Why We Crave Carbs in the Winter

hands holding bread loaf

When we transition into winter the days start to become shorter and there is less available sunlight, we start to feel tired, cold, unhappy and lethargic, we then start to crave calorie rich carbohydrate sugary foods. Carbohydrate cravings usually cause us to eat highly processed sugary foods including chocolate, lollies, and cake etc. When we eat these foods that are high in sugar for comfort our brain releases ‘feel good’ hormones such as dopamine, which can make us feel happier and less stressed, once we are in this cycle we condition ourselves to use high sugar foods as comfort whenever we are feeling tired, cold and unhappy.  

Eating foods high in sugar also causes our blood sugar levels to spike quite quickly and then drop quite quickly. The primary fuel source of the brain is a simple sugar called glucose. This drop in blood sugar levels causes our brain to send out signals to eat more sugar to bring those sugar levels up again. This cycle can contribute to a sustained energy imbalance in the body, leading to overweight and obesity.  

Tips on curbing the cravings  

Eating regularly and avoid skipping meals. Skipping meals can mean our hunger hormone Ghrelin builds up until we eat, therefore it can be harder to control your food intake and increased chances of overeating.  

Incidental movement. Movement can help with releasing ‘feel good’ hormones like Dopamine, the release of endorphins can ‘treat’ the sugar craving. Try and get up a work or go for a brisk 10 minute walk.  

  • Take some time to understand your hunger and fullness cues. Acknowledge how your body feels after nourishing foods compared to how your body feels after a heavy carbohydrate meal like a bowl of white pasta and creamy sauce.   
  • Keep yourself busy. Make a to-do-list and accomplish items to keep yourself distracted. 

What to eat to stay fuller for longer  

Choosing the right combination of protein, fat, and low GI carbohydrates which contain fibre, help us stay fuller for longer by slowing the emptying process in our stomachs and promotes a healthy environment for our gut bacteria. (1)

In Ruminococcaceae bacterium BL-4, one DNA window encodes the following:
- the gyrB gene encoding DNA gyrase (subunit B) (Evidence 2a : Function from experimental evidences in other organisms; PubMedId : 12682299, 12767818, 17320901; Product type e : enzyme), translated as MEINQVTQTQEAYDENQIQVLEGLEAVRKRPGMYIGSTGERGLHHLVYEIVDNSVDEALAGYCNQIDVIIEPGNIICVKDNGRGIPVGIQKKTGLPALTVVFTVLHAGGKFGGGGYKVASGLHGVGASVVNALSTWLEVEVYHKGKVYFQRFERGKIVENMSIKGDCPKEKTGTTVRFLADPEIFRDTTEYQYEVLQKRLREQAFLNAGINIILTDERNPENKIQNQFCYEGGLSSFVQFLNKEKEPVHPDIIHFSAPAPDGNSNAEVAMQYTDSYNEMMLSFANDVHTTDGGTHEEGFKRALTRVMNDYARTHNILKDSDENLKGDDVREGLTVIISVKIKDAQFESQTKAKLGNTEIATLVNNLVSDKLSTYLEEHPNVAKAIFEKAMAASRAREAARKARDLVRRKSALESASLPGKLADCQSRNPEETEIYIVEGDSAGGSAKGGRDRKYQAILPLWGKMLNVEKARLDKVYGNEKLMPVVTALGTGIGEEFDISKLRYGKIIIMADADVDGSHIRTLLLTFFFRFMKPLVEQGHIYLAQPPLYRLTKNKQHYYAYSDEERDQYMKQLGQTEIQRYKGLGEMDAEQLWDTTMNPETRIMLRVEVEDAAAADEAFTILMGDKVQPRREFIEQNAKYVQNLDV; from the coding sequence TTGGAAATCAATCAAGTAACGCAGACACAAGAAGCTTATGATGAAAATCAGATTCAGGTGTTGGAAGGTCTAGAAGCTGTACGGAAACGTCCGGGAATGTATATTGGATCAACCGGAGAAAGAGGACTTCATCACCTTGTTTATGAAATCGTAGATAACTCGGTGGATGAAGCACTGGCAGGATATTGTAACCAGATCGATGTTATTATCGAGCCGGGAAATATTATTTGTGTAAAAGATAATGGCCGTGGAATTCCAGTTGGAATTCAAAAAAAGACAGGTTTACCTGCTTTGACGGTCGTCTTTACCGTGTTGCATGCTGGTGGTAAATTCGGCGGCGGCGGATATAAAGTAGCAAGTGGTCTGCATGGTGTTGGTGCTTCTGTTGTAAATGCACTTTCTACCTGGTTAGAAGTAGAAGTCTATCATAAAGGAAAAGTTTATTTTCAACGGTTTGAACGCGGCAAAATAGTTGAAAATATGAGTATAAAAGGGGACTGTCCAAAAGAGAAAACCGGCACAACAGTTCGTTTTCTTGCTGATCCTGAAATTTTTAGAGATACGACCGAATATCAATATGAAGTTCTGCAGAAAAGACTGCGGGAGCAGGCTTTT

Good protein sources include; fish, seafood, poultry, eggs, legumes/beans (including soy), nuts and seeds  

Good healthy fat sources include monounsaturated and polyunsaturated fat sources such as oily fish, avocados, almonds, cashews, linseed (flaxseed), chia seeds, pine nuts, walnuts and Brazil nuts. Cooking oils made from plants or seeds like canola, olive, peanut, soybean, rice bran, sesame and sunflower oils.  

Fibre can be found in low GI carbohydrates and is the indigestible part of plant foods, such as vegetables, grains, legumes, seeds, nuts, seeds, bran, barley oats, and the skin on vegetables and fruit.   

Water is also an important factor in managing hunger. If you feel like you’re craving sugar, drink a big glass of water and re-assess if your still feeling hungry, dehydration can be confused with feelings of hunger. The general rule is to ensure you are drink 8 glasses of water per day! 

Ways to add these foods into your day  

Add a source of protein to each main meal, for example:  

  • Add 65g cooked lean meats such as beef, lamb, veal, pork or 170g of tofu to a salad or vegetables or add 1 cup (150g) cooked or canned legumes/beans such as lentils, chick peas or split peas to soups 
  • Try swapping a sweet sugary snack as an ‘afternoon’ pick me up to a piece of fruit as an afternoon snack  
  • Leave the skin on vegetables and fruit  
  • Enjoy a handful of nuts and seeds as a snack  
  • Add a drizzle of olive oil on your salad 
  • Add ½ an avocado to your salads  
  • Add 3tsp of chia seeds to your soups, or water bottle  



  1. Singh RK, Chang H-W, Yan D, Lee KM, Ucmak D, Wong K, et al. Influence of diet on the gut microbiome and implications for human health. J Transl Med. 2017;15(1):73.


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